“Did they fail back to their legacy box in the meantime?” James replied in a very serious tone while mentally suppressing an eye roll.
“That’s just it – their local IT guy had a ‘change of heart’ and decided to walk off with their old server. James, they’re a 6 site installation who just paid for our premium support and are running their business like it’s the 1950’s.”
James straightened up a bit. “OK – that is a little different. I’m on it.”
Once he got into Annapolis, the next step was to find the client’s first cinema that was experiencing the problems. The map he had picked up at the airport was decent, but as he got closer to the address, the surrounding area became more suspect. Not ghetto, but definitely with a touch of film noir. While parked at the side of a street in the downtown area consulting a map, James was approached by the hooker. Given the size of Annapolis, there was likely to be just the one. Her appearance immediately brought to mind that famous big screen purveyor of sex for money. No, not Julia Roberts…visualize Jon Voight.
After dispatching the hooker, James made his way to the theatre. The area had improved, but still had a downtrodden feel to it. Not that James was overly concerned. He had been to his share of seedy places. And this was Canada, where even the muggers are polite enough to say “thank you’ after they’ve taken your wallet.
The side entrance to the theatre was down a dank alley. James made his way to the door and knocked. After a brief moment, it cracked open slightly.
“Are you the cleaner?” came a gruff voice from inside.
“Yeah, that’s me…I’m here to fix things.”
James made his way to the front of the theatre. Apparently, with no other way to operate, the staff had resorted to distributing paper raffle tickets to the patrons. Which made it challenging to show management the money, much less the more interesting details. But the staff was relieved to see him and he was taken immediately to the server room.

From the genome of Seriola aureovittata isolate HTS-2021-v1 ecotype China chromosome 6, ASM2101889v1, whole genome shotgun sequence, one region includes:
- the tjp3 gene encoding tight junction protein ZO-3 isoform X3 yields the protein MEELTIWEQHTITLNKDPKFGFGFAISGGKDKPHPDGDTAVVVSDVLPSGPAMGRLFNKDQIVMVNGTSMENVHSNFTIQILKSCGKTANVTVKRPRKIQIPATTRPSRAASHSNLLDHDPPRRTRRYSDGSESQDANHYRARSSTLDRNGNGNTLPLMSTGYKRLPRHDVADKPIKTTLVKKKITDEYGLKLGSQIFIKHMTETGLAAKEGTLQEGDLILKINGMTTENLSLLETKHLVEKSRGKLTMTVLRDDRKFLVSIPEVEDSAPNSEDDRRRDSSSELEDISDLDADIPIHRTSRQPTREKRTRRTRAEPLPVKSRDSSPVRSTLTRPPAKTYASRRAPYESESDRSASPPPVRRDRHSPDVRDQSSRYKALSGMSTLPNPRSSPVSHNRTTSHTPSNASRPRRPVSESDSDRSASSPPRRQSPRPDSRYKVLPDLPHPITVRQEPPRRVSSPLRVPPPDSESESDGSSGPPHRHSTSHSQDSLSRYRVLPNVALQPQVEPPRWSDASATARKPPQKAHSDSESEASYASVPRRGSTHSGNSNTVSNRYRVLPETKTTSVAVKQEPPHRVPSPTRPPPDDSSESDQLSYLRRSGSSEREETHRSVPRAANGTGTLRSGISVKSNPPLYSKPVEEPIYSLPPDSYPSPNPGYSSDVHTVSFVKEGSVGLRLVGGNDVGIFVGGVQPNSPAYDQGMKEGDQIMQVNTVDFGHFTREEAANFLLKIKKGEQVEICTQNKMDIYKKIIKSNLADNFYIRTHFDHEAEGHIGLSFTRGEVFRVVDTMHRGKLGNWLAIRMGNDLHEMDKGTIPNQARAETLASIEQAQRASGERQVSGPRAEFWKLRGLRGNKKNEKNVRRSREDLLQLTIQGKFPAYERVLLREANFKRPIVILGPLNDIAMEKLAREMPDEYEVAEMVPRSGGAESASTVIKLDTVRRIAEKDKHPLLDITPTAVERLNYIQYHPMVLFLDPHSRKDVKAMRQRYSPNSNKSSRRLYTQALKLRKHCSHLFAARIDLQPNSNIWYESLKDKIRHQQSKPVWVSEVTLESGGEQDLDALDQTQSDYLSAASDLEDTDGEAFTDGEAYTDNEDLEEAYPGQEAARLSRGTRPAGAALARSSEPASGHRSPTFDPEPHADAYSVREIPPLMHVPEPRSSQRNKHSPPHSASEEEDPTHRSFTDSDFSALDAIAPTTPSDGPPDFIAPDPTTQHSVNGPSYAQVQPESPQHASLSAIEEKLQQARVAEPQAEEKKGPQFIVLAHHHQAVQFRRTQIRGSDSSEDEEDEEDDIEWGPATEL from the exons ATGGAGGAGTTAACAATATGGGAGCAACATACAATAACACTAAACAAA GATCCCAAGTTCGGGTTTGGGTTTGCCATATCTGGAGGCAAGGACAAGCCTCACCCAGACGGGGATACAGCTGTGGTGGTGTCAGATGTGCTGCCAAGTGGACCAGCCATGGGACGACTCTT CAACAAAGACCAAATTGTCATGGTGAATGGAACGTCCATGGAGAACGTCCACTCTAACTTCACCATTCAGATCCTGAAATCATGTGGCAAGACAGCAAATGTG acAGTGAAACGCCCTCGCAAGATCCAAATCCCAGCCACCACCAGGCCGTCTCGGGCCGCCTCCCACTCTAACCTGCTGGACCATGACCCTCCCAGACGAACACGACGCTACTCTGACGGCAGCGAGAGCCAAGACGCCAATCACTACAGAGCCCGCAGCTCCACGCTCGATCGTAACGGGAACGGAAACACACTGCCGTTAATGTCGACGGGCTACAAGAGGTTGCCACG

At first glance, nothing appeared to be a problem. James logged into the server and checked out the usual suspects. No issues at all. Still, erring on the side of caution, James shut the server down, replaced the network card and brought the system back up. In a matter of moments, it was completely functional. The staff got back to the job of selling tickets.
A phone call was made to Mark to let him know the situation. It did not take a genius to suggest that James might want to stick around for a while to see if anything unexpected happened. So James went downstairs and starting talking to the staff about what happened. Apparently, the system just stopped working. They turned it off and own, which fixed the problem. But only momentarily. After about 10 minutes, the system would again go off-line.
Right about then, it happened. Suddenly the front-line ticketing system started throwing errors. What they had was a failure to communicate. With a sigh, the staff grabbed the raffle tickets while James hustled back to the server room. Nothing appeared to be wrong with the server at all.
Then, one of the staff came in.
“The system is working again.”
James was puzzled. He hadn’t actually done anything. Most certainly nothing to make the system start working. He logged out of the system, picked up a phone and placed a call to the IT support at his company. Moments later, the same staffer entered the room.